If there be any Bible for us, it is one which consists of human language, interpreted in a manner consonant with the laws of language. My principal object is, to protest against the substitution of fancy and conjecture in the interpretation of the Scriptures, in the place of established principle and rule. With a sincere love for all that is new, whenever it is better then the old, I am still, throughout this book, a thorough Conservative in respect to the fixed and immutable principles of reasonable hermeneutics. I hope for a hearingI will not despair even of approbation-by those who love this species of Conservatism. At all events, if it must be that any will be disposed to turn away from the subject with only a slight examination of it, and thus decline to give me a fair opportunity to gain their assent, I would at least say: Ilátagov μέν, άκουσον δε!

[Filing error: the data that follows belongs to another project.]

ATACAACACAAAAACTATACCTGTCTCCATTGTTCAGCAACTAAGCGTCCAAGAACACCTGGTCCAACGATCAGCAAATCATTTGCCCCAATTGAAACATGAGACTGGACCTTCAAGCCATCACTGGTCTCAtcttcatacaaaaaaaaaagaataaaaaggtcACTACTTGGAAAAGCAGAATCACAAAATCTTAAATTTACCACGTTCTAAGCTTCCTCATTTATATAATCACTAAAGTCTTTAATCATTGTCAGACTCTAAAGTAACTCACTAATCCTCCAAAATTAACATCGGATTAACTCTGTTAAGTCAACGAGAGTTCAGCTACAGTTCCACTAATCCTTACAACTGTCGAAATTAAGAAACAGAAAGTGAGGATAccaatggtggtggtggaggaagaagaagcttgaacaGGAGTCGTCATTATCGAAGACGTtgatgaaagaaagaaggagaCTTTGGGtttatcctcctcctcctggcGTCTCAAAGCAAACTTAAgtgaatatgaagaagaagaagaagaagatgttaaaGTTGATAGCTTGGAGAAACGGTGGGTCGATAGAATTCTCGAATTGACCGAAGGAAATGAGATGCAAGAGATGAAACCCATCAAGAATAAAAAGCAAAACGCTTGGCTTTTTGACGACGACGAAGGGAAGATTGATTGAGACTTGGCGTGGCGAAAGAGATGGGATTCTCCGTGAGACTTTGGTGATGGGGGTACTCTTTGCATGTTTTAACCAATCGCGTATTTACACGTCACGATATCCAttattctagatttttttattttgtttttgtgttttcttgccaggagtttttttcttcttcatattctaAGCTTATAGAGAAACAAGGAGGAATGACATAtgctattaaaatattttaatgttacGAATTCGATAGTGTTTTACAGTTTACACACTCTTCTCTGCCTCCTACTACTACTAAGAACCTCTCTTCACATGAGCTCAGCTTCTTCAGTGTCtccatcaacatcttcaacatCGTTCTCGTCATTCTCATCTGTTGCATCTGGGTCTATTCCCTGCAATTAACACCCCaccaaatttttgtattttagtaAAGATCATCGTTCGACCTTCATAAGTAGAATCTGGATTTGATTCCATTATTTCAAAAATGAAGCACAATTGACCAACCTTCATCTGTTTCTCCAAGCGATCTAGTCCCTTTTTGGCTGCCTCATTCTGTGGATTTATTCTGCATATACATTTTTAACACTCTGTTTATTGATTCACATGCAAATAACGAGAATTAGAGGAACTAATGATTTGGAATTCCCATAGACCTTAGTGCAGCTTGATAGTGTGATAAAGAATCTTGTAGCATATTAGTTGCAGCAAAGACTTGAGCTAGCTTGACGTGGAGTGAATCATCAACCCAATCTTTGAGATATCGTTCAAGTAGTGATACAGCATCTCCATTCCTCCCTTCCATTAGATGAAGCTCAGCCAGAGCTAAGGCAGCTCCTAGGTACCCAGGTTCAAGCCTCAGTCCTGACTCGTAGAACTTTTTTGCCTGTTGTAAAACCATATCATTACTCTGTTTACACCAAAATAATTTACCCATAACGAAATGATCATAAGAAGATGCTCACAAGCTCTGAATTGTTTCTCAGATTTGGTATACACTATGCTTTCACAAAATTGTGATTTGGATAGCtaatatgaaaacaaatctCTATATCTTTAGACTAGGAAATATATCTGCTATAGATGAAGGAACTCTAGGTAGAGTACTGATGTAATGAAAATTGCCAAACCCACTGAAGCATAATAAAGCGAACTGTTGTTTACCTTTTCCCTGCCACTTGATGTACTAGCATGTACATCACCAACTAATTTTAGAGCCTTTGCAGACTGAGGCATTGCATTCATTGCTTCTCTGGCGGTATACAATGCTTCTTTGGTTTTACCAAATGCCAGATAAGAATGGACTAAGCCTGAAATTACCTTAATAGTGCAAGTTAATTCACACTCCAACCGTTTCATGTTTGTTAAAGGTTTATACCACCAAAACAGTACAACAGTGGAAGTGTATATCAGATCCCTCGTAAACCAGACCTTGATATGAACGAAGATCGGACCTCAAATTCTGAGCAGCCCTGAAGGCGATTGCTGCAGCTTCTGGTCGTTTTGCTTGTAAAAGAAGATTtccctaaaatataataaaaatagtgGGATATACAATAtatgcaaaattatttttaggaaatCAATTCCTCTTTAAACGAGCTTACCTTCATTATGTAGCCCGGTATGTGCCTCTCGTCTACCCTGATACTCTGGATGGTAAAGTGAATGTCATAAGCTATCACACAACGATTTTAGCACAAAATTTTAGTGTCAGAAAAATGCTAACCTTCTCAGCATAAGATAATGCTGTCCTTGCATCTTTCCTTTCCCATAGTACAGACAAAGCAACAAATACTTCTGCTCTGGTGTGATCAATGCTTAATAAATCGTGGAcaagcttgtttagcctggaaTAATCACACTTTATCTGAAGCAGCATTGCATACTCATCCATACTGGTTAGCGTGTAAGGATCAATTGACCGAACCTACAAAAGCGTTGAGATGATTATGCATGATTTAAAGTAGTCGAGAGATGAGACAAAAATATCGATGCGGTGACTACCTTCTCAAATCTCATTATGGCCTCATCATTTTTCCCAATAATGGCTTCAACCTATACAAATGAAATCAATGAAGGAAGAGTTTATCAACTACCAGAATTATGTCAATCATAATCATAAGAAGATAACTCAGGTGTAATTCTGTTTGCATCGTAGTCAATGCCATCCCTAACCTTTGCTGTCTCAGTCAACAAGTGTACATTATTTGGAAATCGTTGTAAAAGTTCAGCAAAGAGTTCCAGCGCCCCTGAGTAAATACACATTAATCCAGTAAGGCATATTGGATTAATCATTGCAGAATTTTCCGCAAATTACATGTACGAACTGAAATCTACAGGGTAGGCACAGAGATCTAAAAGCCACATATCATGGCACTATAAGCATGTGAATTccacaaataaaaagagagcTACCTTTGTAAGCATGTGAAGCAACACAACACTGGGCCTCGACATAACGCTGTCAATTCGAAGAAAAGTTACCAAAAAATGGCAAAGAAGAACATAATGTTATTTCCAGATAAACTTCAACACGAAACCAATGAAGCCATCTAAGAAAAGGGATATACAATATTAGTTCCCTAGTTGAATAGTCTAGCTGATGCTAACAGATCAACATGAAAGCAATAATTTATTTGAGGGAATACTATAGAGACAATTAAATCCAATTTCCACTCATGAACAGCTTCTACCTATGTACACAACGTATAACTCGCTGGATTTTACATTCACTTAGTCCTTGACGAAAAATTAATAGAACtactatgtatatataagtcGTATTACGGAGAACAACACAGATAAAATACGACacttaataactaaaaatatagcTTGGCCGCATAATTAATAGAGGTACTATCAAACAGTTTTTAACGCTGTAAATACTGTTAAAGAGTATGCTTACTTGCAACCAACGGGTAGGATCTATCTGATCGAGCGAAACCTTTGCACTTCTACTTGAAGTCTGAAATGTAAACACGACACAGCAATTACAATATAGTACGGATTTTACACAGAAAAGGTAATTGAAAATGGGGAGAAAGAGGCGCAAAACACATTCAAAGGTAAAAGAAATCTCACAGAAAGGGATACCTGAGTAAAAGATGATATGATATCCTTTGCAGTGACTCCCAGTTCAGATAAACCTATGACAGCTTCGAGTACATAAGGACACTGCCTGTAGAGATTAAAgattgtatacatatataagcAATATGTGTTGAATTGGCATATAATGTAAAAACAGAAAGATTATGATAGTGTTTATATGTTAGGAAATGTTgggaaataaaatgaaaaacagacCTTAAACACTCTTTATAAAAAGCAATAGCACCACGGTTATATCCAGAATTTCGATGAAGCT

It is time for the churches, in reference to the matters now before us, to seek some refuge from the tumultuous ocean on which they have of late been tossed. To those who long for a quiet harbor, a chart, which offers even any tolerable grounds of hope that the course toward such a haven is marked out, will not be unwelcome.

I make no promises. I have satisfied myself as to the course which ought to be pursued ; and in this state of mind it is natural to cherish a hope, that a process of thinking and reasoning, similar to that through which I have passed, may satisfy others. With this hope I give my little book to the public.